Your Cart is Empty

September 30, 2021

There’s no denying that our children are digital natives, but the short- and long-term impacts of the technologies they use aren’t yet clear. What we do know, however, is that the blue light from screens is impacting our children’s eyes in more ways than one. Consider this your beginner’s guide to all things blue light (including how to navigate it at home).

First of all: What is blue light?

A quick science lesson: Did you know that the light you can see is made up of different light wavelengths? Violet light, for example, has the shortest wavelength, while red light wavelengths are the longest. According to the Sleep Foundation, blue light (the kind emitted from screens or fluorescent lighting) has a short wavelength. It promotes alertness and performance – but it’s also the most important regulator of our circadian rhythm (our sleep-wake cycle).



Where does it come from?
Blue light is typically associated with screens, like televisions, smartphones, tablets, computers, gaming systems and even some e-readers. For children, the most common sources of blue light are TV (a 2015 survey found that television accounted for 60 percent of children’s screen viewing) and tablets (a 2017 poll discovered a third of preschool and two-thirds of primary school children own a smartphone or tablet). And as education and entertainment increasingly rely on technology, those numbers are likely to skyrocket even more.



How does blue light impact your kids’ eyes?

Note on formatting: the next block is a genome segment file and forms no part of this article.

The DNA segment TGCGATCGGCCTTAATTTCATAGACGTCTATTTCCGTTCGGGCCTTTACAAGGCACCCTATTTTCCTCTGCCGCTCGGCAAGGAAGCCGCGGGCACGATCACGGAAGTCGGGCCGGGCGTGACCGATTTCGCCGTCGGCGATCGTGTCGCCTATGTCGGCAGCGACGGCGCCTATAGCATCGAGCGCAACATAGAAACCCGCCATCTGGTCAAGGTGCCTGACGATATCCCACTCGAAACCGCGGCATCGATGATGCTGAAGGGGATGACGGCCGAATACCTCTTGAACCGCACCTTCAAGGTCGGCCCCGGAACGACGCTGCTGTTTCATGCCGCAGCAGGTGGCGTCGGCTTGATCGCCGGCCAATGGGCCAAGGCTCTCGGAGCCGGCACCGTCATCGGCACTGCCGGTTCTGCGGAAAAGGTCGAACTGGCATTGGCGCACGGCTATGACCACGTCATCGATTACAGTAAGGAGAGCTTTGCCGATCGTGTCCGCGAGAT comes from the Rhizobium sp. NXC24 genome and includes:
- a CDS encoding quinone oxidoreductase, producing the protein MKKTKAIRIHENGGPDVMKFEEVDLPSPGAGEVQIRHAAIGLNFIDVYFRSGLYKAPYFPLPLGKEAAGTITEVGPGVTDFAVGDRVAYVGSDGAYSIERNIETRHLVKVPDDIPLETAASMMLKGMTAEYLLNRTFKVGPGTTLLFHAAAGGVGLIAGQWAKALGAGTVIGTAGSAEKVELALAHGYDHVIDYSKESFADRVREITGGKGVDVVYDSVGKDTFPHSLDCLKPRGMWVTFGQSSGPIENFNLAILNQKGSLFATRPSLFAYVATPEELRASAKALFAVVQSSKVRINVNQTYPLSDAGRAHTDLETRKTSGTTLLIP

The biggest cause for concern is that experts believe blue light can cause retinal damage. Need us to explain? Prepare for a few big words. When visible light (like blue light) passes through the ‘media’ of the eye and into the retina, photoreceptors transform it into an electrochemical signal – these signals then impact our circadian rhythm and alertness.

Interestingly, ultraviolet light (UV) actually contains more energy than blue light, but the way it is absorbed by our eyes – through the cornea and crystalline lens, not the retina – means retinal exposure is limited.

It’s worth noting that digital blue light likely isn’t bright enough to damage the human retina. But what it can do is trigger the sensitive ganglion cell photoreceptors that regulate the circadian rhythm (sorry, more big words!). This is why experts warn against device use before bed; blue light can disrupt sleep onset and quality and therefore impair alertness – something your child really needs to thrive in their early years and at school.

While experts aren’t certain blue light from digital sources will cause retinal damage, keep in mind that your children’s eyes are particularly sensitive. It is understood that children may be at a higher risk for blue light retinal damage than adults, at least until their eyes fully develop at around age 14 or 15.


Some of the ways that blue light can impact your children’s eyes are:

  • Sleep: By disrupting the circadian rhythm, blue light prevents the brain from producing the melatonin it requires to sleep.
  • Learning problems: Poor sleep quality and sleep deprivation impact brain focus, while blue light stimulates alertness – though admittedly, not always the good kind.
  • Eye health: Sore eyes, headaches and blurry vision are just some of the side effects of the eye stress that blue light can cause.

The long-term consequences of blue light exposure are not yet understood, so it’s better to be safe than sorry.


What can parents do about blue light?

You could try implementing the ‘20-20-20 rule’ by having your children take a 20-second break every 20 minutes to look at something 20 feet (6-ish metres) away.

While limiting screen time – especially before bed – is considered to be the most effective method for protection against blue light-related sleep disruption, the benefits of specially-designed lenses has shown promise.

Our Screen Saver sunglasses block 55 percent of blue light through Category 1 lenses (lenses designed with a light tint, not for outdoor sun protection). They help to decrease the effects of blue light and protect your children's eyes from overexposure.

Click here to find out more about our Screen Savers.



Leave a comment

Comments will be approved before showing up.